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Are you walking the talk?
Should we be using Instagram? How about Snapchat? Can we make one of those viral videos?
Stop! Please, for the love of all things water, stop. Also, breathe and know you are not alone. Lots of good companies are asking these very questions, and it is not that they are inherently bad questions. They are just the wrong ones.
Your customer hears, reads or sees more than 5,000 commercials per day, according to Yankelovich and Sons.
On average, 18- to 24-year-old adults in the U.S. send and receive 3,853 text messages per month, according to Experian Marketing Services. In 2016, disengaged workers cost U.S. companies more than $450 billion, according to Gallup. Right now, amidst all those distractions, you should not be worried about your media channels—at least not yet.
You should double check to make sure you are walking the talk—that you have a message that matters. You should look at your marketing, not just your advertising.
Advertising is a subset of marketing. Our firm considers any investment into a media channel to be advertising. Marketing is much broader, and it is much more important. Our firm considers any interaction with any customer or potential customer as marketing.
Your advertising, your trade show display font size and the way your company phone is answered? They are all marketing. If you have service vehicles, the way they are wrapped and their cleanliness are also part of marketing.
Every time someone comes into contact with some aspect of your company, his or her opinion of you is raised or lowered. This means everyone in your company is a member of the marketing department. Does this excite you or terrify you?
We stand for integrity and honesty! Yes, I know. You know how I know? Over nearly a quarter-century of consulting hundreds of companies, I have never met one that stands for sleaziness and rat-faced lying.
I am not saying values are not important. In fact, your company’s core values should be the foundation of everything you do. But, as my father used to say, “Son, don’t tell her you’re courteous. Open her door.”
To succeed in having your messages and marketing cut through the hazy fog of 21st century noise, you must make sure your values are, in fact, your values.
It is one thing to throw five to seven impressive words up onto a poster, stick it on your website and post it around your office. It is another to make sure you have systems, policies, procedures, warranties, assurances and experiences that truly reflect those values.
Do you? And do you have those true reflections not just for customers, but also for your team? If you are not walking the talk to your most important customers—your team—how can you expect your team to walk the talk with customers?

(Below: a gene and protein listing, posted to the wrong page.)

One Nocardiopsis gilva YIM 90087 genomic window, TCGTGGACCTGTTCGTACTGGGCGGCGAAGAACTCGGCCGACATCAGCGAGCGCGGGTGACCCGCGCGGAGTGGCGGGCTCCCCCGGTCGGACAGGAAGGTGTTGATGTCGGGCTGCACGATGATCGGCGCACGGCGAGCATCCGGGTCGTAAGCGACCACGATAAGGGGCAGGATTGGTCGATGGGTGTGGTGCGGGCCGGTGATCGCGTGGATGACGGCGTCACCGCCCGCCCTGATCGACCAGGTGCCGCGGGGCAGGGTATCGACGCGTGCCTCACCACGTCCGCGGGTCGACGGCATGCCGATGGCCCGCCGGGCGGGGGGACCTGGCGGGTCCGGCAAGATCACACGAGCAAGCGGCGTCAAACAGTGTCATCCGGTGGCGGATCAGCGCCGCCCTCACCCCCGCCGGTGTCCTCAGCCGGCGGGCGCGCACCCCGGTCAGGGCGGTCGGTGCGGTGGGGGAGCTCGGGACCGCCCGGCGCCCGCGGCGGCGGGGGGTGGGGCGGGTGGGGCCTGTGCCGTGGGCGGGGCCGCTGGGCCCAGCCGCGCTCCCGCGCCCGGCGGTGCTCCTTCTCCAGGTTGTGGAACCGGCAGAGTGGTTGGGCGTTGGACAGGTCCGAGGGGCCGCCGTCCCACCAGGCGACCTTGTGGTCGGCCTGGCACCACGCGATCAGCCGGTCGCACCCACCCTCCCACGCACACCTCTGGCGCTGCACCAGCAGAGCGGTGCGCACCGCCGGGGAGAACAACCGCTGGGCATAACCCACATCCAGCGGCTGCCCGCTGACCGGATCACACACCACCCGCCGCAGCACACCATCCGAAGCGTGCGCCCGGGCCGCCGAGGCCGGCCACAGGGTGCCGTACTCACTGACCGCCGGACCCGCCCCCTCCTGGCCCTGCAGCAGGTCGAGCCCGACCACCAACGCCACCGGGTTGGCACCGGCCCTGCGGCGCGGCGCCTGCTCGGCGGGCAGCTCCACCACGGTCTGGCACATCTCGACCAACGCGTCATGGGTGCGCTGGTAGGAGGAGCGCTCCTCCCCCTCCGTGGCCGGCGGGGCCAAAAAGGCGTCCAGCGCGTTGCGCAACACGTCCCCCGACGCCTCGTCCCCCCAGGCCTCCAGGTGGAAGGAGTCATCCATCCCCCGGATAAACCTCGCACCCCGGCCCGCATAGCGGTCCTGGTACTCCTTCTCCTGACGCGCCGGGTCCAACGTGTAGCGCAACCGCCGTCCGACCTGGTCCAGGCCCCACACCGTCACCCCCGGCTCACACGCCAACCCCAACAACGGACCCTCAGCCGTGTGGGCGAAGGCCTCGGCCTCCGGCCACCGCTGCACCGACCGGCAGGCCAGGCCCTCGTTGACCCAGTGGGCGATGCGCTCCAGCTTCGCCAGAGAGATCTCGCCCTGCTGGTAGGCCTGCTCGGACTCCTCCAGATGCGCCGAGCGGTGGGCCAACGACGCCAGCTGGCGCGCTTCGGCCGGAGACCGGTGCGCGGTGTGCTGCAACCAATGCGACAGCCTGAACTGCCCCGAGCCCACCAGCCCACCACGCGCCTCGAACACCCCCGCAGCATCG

Seriously. Grab a sheet of paper and sign your name. Now, switch hands and do it again. I use this exercise in webinars and workshops to show people how deeply ingrained your values already are inside you.
Much like your signature, you have been developing your values since you were a child, and your company is a reflection of your image, or the image of someone or a small group of someones.
You cannot wish the right values onto your company. You cannot hire an agency to tell you what your values should be. Your true core values can only be uncovered by the people who know you best. Oz never did give nothing to the Tin Man, as the old song goes.
I am going to give you a tool we have refined over the past five years to help uncover your company’s true values.
Conduct a survey of your employees. The slightly more daring of you also will survey your best customers. First, ask them which three words best describe your company. Do not tell them you are going to burn all these words in a dumpster. You see, you first have to let everyone get the words they think you want to hear out of their system. Magic happens in the fourth word.
On a second page of the survey, ask: “Now, I want you to choose a fourth word (please take a little time to think about this) that describes us just as well as the first three words you chose, but make it a word no one else we are surveying will choose. Then, tell us why you think that word describes us.”
Prepare to be amazed as the curtain pulls back on the real you and on your company. I gave you that incredibly useful tool because one of our company’s core values is generosity. It comes from my parents, and it has been growing in me since long before I started helping companies professionally. A long-standing company policy is that we freely share 93% of the tools, techniques and tactics we have developed or learned in our years of service to companies.
We know that by giving generously, we will attract companies that also appreciate generosity because like values attract like values, and companies that would like to know the 7% of stuff we do not freely share.
See? That is marketing, and when you have strong marketing, it is simple—although not necessarily easy—to create powerful messaging. Messaging matters, but every media channel can work when you look first at the consistency with which all of your marketing mirrors your values.
Do not tell us you are courteous. Open our door.